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From Aaron Smuts <aasm...@wisc.edu>
Subject RE: diff between Remote Cache and Lateral TCP Cache
Date Sun, 20 Jun 2004 18:00:26 GMT
Are you using the remote cache or the lateral?  

The remote cache should suit your needs.  I would never use the lateral
for gets, except to cluster remote caches, maybe.

The javagroups auxiliary would meet your needs and so will the remote.  

The remote cache can be configured to issue remove requests when an item
is put or to broadcast the item.  Actually, it is a client
configuration.  The remote cache just sends the object and the client
gets to decide what to do with it.

Aaron

> -----Original Message-----
> From: Matthew Cooke [mailto:mpcooke3@lineone.net]
> Sent: Saturday, June 19, 2004 1:52 AM
> To: Turbine JCS Users List
> Subject: Re: diff between Remote Cache and Lateral TCP Cache
> 
> I would guess (and this is just a guess) that most people would prefer
a
> faster JCS that you could reliably pull out contents from in
millisecond
> time than a fully distributed index.
> 
> The reason for this is because for most people rapid get() speed and
cache
> consistency are probably more important than scalability of the level
> currently being described on this list. I am thinking for instance of
> people requiring database or HTML caching in a medium sized Java
webapp.
> 
> We only have a 12 machine cluster and already remote retrieval on
get() is
> causing some problems and means we can't use it to cache large objects
due
> to the retrieval time.
> 
> It's not that I can't see uses for a fully distributed index, in a
much
> larger system where cache consistency isn't important like google's
> caching
> system.
> 
> Is there any configuration of JCS that performs fully distributed
remote
> put's  whenever any cache recieves a put() request? Is there anything
that
> provides reliable IP multicast based push, what about the javagroups
based
> auxillary?
> 
> Matt.
> 
> Travis Savo wrote:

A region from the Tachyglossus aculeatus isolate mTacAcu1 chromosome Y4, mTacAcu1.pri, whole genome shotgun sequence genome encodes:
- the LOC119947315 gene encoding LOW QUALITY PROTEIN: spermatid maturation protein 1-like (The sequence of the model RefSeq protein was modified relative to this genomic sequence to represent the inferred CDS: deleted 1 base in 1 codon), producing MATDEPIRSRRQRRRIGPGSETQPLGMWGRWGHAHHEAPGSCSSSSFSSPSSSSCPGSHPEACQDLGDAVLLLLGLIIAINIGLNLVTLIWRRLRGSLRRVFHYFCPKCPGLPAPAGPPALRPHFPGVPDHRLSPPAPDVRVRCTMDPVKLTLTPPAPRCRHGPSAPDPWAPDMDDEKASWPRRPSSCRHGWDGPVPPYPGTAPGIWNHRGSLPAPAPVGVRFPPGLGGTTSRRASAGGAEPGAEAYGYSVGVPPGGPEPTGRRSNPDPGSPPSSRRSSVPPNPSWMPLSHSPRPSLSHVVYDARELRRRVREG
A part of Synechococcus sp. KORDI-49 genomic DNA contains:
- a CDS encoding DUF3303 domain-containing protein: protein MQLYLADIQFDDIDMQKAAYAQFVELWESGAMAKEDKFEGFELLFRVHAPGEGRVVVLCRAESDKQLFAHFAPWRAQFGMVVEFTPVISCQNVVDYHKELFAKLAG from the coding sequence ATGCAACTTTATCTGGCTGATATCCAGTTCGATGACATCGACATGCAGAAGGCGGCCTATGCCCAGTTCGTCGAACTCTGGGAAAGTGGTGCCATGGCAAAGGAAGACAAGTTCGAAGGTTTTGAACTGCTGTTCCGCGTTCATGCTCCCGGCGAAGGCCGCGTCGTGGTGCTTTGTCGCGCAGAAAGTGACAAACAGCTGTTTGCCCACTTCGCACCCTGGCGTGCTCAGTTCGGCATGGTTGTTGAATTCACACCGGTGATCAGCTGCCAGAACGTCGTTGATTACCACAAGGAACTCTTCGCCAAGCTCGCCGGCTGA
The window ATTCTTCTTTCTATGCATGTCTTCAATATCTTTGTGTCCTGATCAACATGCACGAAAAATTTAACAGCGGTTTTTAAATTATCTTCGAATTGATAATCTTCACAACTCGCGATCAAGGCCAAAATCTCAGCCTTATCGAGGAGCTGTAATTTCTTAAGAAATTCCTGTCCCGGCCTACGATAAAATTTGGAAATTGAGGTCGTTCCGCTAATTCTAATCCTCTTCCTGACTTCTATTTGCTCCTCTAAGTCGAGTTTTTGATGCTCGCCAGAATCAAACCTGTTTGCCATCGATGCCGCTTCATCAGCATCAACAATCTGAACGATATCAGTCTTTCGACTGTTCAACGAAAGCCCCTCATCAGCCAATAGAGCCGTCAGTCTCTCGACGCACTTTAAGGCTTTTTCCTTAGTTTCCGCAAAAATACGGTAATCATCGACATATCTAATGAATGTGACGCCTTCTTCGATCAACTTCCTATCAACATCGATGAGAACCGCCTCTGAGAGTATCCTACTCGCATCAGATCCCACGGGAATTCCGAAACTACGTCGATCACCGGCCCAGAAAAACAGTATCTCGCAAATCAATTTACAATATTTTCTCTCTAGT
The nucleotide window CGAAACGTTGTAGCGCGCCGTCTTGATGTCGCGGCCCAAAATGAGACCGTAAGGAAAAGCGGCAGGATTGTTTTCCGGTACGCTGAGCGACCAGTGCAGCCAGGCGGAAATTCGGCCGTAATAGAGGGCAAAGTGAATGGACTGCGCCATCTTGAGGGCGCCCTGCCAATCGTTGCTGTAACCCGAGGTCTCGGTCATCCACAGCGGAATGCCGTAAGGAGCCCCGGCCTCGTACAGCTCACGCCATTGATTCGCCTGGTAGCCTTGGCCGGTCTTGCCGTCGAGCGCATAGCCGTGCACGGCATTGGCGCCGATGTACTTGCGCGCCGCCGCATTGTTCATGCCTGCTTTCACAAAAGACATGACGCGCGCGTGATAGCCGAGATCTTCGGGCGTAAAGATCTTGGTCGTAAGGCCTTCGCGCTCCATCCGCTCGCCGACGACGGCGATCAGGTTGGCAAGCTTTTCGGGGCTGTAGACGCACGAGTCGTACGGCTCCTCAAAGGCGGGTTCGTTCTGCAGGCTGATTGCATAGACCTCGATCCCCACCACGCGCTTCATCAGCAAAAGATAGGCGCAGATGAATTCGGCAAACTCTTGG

> > The objective is to have a distributed index. If you put locally
from a
> > lateral get, your duplicating the index. Lateraling allows you to
have
> an
> > index that's divided among the caches, yet still appears as one big
> index to
> > any given client. Whoever gets the object first is the owner of the
> index,
> > which is (in theory) not in any other cache, yet still accessible by
all
> > caches.
> >
> > Weather or not this is a Good Thing(tm) depends on your usage
> > characteristics.
> >
> > -Travis Savo <tsavo@ifilm.com>
> >
> > -----Original Message-----
> > From: Hanson Char [mailto:hanson_char@yahoo.com]
> > Sent: Friday, June 18, 2004 3:41 PM
> > To: 'Turbine JCS Users List'
> > Subject: RE: diff between Remote Cache and Lateral TCP Cache
> >
> >
> >
> >
> >>Lateral cache treats all caches as peers. When a cache gets a cache
> miss,
> >
> > it asks all the other caches if they have the object in question.
> >
> >>If one of them responds, the object is returned as a cache hit, but
IS
> NOT
> >
> > stored locally
> >
> > Out of curiosity, why is an object obtained from the lateral peers
not
> > stored locally (which would speed up subsequent local access) ?  I
mean
> > what's the rationale behind this design ?
> >
> > Hanson
> >
> >
> >
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> 
> 
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